Facility Benefits From Piping Alternative

April 5, 2010
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With ceilings as high as 85 feet in spots, the High Desert Milk plant required large amounts of piping.

High Desert Milk Inc.’s name pretty much spells out what the business is about and where it’s located. High Desert Milk (HDM) was formed in Burley, Idaho, in 2001 by a group of dairymen seeking to increase their return per hundredweight (a unit of weight equal to 100 pounds) of milk and provide a stable market for their product.

These co-operative owners milk 26,000 cows and farm 30,000 acres. HDM’s 2007 sales exceeded $75 million. Due to continued growth, the company needed to build a plant in Burley to process over 2 million pounds of milk per day into 65 million pounds of powdered milk per year.

HDM set out to build a 100,000-square-foot facility with durability and functionality at its core. Obviously, the facility, which is 85 feet high in spots, would have a tremendous amount of piping running through it.

PIPE FIRST

Scott Palmer, president of A.H. Palmer & Sons, the plumbing and mechanical contractor on the project, said that with over a mile of piping running through the facility, selecting the right piping options for the job was critical. Copper, which would have been the traditional option for many portions of the job, was selling at all time high rates when the job was being specified in spring 2007.

A.H. Palmer had used Aquatherm polypropylene-random (PP-R) piping for a cooling water loop at the Utah State University (USU) computer room in Logan, Utah, and Palmer suggested using the product on the HDM project. At first, the plant owners were a bit leery of using such a new to them piping product, but after some research, they warmed to the idea.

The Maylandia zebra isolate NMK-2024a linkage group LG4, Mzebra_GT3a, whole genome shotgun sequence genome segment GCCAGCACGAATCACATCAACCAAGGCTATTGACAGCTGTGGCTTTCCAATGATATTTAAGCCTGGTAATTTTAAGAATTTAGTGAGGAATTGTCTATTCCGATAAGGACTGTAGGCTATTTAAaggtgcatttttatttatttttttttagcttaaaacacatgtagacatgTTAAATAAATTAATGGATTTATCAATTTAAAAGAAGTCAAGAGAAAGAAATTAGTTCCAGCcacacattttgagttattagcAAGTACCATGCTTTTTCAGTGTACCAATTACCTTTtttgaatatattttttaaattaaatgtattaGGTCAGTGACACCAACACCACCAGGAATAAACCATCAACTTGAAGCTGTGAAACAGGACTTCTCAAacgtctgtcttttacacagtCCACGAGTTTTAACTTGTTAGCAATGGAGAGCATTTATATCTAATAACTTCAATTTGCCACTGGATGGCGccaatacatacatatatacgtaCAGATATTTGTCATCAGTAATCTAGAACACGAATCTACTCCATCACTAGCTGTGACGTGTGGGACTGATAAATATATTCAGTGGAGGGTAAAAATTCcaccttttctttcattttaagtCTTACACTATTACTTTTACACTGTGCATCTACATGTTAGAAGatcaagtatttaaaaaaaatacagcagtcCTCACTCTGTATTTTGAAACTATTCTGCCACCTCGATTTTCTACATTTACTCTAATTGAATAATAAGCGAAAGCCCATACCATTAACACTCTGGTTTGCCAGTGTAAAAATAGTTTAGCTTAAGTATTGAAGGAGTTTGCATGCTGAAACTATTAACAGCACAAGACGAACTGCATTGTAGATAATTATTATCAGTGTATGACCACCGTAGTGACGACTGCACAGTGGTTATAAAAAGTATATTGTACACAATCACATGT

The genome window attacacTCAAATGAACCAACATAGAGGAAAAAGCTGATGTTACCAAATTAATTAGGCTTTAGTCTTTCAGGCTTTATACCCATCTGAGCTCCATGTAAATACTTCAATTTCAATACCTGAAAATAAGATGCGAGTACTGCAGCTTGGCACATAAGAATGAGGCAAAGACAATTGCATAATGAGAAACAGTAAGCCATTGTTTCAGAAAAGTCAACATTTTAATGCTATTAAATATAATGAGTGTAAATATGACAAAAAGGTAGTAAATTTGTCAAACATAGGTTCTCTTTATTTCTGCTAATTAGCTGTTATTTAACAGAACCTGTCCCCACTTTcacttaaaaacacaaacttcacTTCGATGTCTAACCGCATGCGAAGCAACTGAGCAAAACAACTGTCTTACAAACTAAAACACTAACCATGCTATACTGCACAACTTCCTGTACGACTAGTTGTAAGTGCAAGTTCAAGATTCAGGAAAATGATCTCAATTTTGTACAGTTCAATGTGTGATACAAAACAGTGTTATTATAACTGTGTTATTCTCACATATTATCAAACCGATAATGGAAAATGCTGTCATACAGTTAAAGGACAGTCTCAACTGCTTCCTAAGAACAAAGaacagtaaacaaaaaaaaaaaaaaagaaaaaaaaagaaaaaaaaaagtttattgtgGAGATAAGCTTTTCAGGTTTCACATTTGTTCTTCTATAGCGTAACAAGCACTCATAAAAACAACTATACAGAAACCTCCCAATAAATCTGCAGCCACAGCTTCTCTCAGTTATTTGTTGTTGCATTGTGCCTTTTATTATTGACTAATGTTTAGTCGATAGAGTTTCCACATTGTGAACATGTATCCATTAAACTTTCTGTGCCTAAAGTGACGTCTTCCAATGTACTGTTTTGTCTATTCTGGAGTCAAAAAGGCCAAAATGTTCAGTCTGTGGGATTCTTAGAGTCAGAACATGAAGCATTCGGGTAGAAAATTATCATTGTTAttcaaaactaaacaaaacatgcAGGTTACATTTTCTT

Plant Manager Ralph Hansen followed up with USU officials about the product and also talked with Aquatherm officials to learn as much as possible about the product. Aquatherm and A.H. Palmer gave HDM personnel a training session covering the ins and outs of polypropylene.

“Other metals were considered, but after checking on some Aquatherm installations and considering the cost of metals at the time of construction, it was decided to use the product,” said Hansen.

The Aquatherm aspect of the HDM project consisted of about 4,000 lineal feet of Greenpipe and Climatherm, including thousands of fittings including sockets, tees, saddles, 90s, 45s, stainless steel adapters, and socket-weld-to-stainless-steel-adapters.

SPEED AND MAINTENANCE

“The material labor costs, ease-of-maintenance, and guarantee were all important, but the installation speed was the biggest thing,” said Palmer. “We can put this in quicker than we can put anything else in. One guy can do a 3-inch Aquatherm installation when you would need three installers to put in a similar steel pipe. It was a push job and we were doing everything we could to save an hour.”

The A.H. Palmer staff consisted of roughly 20 installers working on this project. While Palmer says his welders were initially skeptical of the fusion welding process, they accepted it pretty quickly.

“It’s like any new product - a guy in the field or a guy in the office selling it is a big factor. The guys didn’t complain about it, and the plumbers loved it. They found it to be very simple, and if you follow the procedures, it’s an easy product to work with,” Palmer said.